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The 10 most ridiculous geek movie myths that turned out to be true
Hollywood doesn't understand technology and "hacking". Or so we thought. But many of the ridiculous things we've seen in movies turned out to be entirely true.
We laughed at many of these myths when we saw them in movies. "Don't believe what you see on TV," we said. Boy were we wrong?
The NSA that spies on everyone
One of the oldest issues is a government that knows everything and sees everything. When the hero needs information to stop an action, he can access a seemingly infinite amount of real-time information to help find the villain, determine who he's communicating with, and then track it down in real time. Alternatively, the government's all-seeing surveillance state is often portrayed as a villain.
We all made fun of it, but much of it seems to be true. The NSA (and other countries' intelligence agencies) monitor internet traffic and phone calls, and build huge databases that they can query. That scene where the hero accesses a huge database that gives him all the information he needs - well, it's truer than we could ever have imagined. Even the Simpsons mentioned this in The Simpsons Movie!
Photo credit: Unknown on imgur
Your location can be tracked
Cell phones can be tracked by triangulatingrelative signal strengths between three nearby cell towers, we know. But the US government has gone even further. They placed fake cell towers on small planes and flew over urban areas. They intercepted communications between a suspect's cell phone and the actual cell tower to pinpoint a person's exact location without the need for assistance from a cellular operator. (Source)
Yes, that scene where a hero gets on a plane and flies over an urban area and stares at a map while somehow tracking the exact location of a suspect - that's true too.
Webcams can be scary. They allow an invisible attacker to see us from a distance. They can be used by a twisted mind to take advantage of someone who demands that someone posing for the webcam or their secrets or private photos be posted to family members or the public. Or a webcam can simply be a convenient way for someone to track down an otherwise safe area.
Webcam hijacking is certainly real too. There is a whole community of twisted heads using RAT (Remote Access Tool) software to spy on people in hopes of catching a glimpse of them undressing and trying to manipulate them into stripping for the camera. (Source) The British secret service GHCQ has got millions from Yahoo! Webcam images, including many pornographic ones. (Source)
Hack traffic lights and cameras
Cut to the dramatic chase. Our heroes hunt for a skilled hacker. Or our heroes will have to use their hacking skills to catch up with the villain. In both cases someone manipulates the traffic cameras and turns them green when they have to drive through and red when their pursuers have to drive through. Or our heroes hack into the network of traffic cameras to spy on the movements of people in a city. Or, worse, a town is taken over by a Supervillian who turns all the lights green to wreak havoc while cackling insanely.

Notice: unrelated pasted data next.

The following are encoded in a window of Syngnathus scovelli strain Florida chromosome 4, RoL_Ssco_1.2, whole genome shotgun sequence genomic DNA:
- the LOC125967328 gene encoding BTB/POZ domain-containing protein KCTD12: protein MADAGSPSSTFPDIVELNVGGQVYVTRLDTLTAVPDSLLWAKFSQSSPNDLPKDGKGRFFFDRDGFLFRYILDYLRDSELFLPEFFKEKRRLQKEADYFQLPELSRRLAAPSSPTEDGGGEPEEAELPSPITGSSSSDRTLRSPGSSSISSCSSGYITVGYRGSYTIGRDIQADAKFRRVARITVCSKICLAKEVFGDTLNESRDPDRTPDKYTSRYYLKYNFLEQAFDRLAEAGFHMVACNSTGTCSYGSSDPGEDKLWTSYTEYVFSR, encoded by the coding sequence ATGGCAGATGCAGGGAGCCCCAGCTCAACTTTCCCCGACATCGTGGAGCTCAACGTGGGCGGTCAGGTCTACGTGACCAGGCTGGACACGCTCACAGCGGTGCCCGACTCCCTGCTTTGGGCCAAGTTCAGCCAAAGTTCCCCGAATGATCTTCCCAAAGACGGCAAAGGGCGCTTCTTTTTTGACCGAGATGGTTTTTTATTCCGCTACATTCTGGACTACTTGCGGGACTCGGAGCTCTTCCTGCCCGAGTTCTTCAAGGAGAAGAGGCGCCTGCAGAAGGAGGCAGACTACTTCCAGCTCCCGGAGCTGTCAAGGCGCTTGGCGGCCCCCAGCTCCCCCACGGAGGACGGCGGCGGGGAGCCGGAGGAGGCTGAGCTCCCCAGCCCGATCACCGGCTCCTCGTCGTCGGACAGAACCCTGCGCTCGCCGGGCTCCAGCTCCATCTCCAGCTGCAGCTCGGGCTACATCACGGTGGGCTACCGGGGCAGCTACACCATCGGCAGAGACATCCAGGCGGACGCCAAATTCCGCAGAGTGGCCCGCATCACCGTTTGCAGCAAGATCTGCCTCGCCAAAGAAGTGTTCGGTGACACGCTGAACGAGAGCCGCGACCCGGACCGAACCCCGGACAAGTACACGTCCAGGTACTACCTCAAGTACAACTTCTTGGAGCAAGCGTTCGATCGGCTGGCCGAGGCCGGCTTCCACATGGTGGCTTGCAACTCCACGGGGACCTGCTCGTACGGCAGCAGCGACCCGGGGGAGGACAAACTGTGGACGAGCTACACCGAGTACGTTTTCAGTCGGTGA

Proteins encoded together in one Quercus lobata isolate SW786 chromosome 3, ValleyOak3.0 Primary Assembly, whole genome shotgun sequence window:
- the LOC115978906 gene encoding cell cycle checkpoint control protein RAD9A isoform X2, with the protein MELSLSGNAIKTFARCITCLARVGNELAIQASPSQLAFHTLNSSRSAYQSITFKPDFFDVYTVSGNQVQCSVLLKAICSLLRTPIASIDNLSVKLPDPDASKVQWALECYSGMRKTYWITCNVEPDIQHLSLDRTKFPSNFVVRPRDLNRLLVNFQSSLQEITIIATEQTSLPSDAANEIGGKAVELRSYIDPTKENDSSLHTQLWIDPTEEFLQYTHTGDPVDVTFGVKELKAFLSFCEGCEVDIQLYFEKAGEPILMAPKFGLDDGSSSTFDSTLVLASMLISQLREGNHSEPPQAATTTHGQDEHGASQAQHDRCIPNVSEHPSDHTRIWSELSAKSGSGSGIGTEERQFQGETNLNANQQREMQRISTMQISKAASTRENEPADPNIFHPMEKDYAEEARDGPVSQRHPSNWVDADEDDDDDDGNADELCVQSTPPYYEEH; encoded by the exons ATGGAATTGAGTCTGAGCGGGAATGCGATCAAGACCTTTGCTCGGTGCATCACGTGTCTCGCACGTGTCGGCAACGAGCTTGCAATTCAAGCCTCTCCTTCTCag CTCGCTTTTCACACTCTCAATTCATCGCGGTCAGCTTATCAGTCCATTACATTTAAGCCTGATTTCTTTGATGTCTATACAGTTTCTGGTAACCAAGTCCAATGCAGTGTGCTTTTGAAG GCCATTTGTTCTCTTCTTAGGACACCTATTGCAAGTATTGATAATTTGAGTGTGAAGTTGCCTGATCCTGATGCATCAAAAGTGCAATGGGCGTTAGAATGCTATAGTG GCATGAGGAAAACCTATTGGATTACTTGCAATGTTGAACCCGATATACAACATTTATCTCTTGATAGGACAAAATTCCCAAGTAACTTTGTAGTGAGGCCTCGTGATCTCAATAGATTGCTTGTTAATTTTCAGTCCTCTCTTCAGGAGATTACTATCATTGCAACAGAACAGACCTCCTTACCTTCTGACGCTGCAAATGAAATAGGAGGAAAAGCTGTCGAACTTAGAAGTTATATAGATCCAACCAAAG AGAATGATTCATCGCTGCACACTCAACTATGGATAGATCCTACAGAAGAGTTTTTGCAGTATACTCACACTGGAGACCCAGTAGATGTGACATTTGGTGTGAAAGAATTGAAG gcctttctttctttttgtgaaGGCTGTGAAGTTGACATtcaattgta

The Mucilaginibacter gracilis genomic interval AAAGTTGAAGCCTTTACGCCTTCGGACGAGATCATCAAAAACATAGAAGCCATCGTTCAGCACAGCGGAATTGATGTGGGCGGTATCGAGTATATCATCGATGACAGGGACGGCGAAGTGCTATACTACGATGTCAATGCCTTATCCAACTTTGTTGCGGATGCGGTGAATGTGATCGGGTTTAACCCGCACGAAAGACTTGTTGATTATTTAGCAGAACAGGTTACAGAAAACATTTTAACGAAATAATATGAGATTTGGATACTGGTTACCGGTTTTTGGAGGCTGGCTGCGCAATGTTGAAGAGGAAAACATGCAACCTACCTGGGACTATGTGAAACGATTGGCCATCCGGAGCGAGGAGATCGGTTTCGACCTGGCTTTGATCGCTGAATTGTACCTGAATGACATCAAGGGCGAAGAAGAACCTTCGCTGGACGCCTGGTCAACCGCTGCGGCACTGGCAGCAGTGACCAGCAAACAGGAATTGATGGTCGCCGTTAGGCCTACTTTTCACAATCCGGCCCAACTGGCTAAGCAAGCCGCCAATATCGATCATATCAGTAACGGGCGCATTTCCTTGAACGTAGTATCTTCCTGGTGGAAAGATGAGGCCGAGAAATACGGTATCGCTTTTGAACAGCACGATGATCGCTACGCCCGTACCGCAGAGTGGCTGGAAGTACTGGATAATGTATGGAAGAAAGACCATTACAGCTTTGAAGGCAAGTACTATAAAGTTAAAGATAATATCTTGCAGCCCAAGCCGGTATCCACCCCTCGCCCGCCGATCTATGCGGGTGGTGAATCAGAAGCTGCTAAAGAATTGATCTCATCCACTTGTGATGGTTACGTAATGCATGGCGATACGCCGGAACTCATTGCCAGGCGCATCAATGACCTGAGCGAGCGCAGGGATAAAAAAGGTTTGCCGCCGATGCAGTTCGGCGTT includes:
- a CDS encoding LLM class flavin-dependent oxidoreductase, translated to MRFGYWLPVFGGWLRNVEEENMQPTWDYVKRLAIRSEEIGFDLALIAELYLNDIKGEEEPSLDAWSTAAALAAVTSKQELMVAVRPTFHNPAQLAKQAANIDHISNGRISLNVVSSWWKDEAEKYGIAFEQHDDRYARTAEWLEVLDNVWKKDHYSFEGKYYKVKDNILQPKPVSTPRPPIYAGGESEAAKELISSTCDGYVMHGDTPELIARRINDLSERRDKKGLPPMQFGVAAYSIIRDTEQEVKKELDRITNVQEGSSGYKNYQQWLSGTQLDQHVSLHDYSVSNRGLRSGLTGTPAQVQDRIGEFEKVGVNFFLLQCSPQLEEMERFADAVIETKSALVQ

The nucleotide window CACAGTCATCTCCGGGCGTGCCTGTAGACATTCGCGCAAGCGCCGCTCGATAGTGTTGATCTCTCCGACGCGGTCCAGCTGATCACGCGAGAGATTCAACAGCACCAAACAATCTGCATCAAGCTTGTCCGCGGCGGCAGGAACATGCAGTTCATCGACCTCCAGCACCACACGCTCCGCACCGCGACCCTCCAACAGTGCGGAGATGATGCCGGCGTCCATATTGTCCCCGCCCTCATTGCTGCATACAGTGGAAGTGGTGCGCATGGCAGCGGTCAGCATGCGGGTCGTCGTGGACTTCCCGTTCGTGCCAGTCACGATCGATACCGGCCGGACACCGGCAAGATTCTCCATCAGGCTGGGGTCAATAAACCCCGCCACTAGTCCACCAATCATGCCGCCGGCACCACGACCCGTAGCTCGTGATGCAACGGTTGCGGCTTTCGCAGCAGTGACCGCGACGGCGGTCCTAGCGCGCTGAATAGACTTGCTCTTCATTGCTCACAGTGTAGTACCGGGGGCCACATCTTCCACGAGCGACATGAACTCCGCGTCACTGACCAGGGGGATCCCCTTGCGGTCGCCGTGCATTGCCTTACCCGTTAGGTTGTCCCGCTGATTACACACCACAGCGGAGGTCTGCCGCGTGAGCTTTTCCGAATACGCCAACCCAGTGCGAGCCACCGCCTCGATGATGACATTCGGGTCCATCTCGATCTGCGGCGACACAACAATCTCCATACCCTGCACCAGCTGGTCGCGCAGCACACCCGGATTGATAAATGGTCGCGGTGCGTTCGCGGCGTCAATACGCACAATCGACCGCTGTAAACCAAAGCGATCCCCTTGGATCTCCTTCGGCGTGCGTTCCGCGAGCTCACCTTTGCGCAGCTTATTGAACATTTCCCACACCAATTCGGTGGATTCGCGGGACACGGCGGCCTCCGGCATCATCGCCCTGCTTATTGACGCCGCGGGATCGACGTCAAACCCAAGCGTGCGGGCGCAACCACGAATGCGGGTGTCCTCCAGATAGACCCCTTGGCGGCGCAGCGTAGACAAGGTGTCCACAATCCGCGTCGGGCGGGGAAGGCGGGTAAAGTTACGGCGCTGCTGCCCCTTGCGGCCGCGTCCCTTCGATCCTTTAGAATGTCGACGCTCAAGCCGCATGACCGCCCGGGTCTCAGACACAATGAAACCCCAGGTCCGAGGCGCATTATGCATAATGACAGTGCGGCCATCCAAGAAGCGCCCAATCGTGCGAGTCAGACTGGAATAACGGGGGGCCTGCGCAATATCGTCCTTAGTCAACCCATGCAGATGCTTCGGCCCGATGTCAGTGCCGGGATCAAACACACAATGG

It's a dramatic scene, but it's silly - or is it? It turns out that hacking traffic lights and their cameras is often trivial. Researchers have found that many traffic lights are connected to open Wi-Fi networks and default passwords. (Source)
The 2003 Italian job features a character who ticks traffic lights and turns all traffic lights at an intersection green to cause a traffic jam.
Darknet drug rings, arms trafficking and killers
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There is a secret part of the internet where the criminals lurk beneath the shiny exterior that we honest citizens walk over every day. You can get it all for one price here. Any kind of illegal drug you want, stolen credit card numbers, fake ID, illegal guns, and professional killers for hire.
Much of it is true, thanks to the "Darknet" for example for hidden services. It has become more famous thanks to the bust of the Silk Road, but other places have sprung up. Of course, there is no guarantee that all of these things are actually legitimate. When Silk Roads "Dread Pirate Roberts" tried to hire killers and pay them with BitCoin, he apparently hired someone to take the money and disappeared, as well as the police who used it to set up a case against him. There is no evidence that hundreds of thousands of dollars in BitCoin that he spent actually killed anyone. Maybe this criminal mastermind isn't as smart as he thought. (Source)
Hacking surveillance cameras and security systems
Our heroes - or villains - need to be in a safer location. To find out, they hack the surveillance cameras and investigate the security of the place. In doing so, they note the number of guards, their patrols, and other security features that they need to bypass.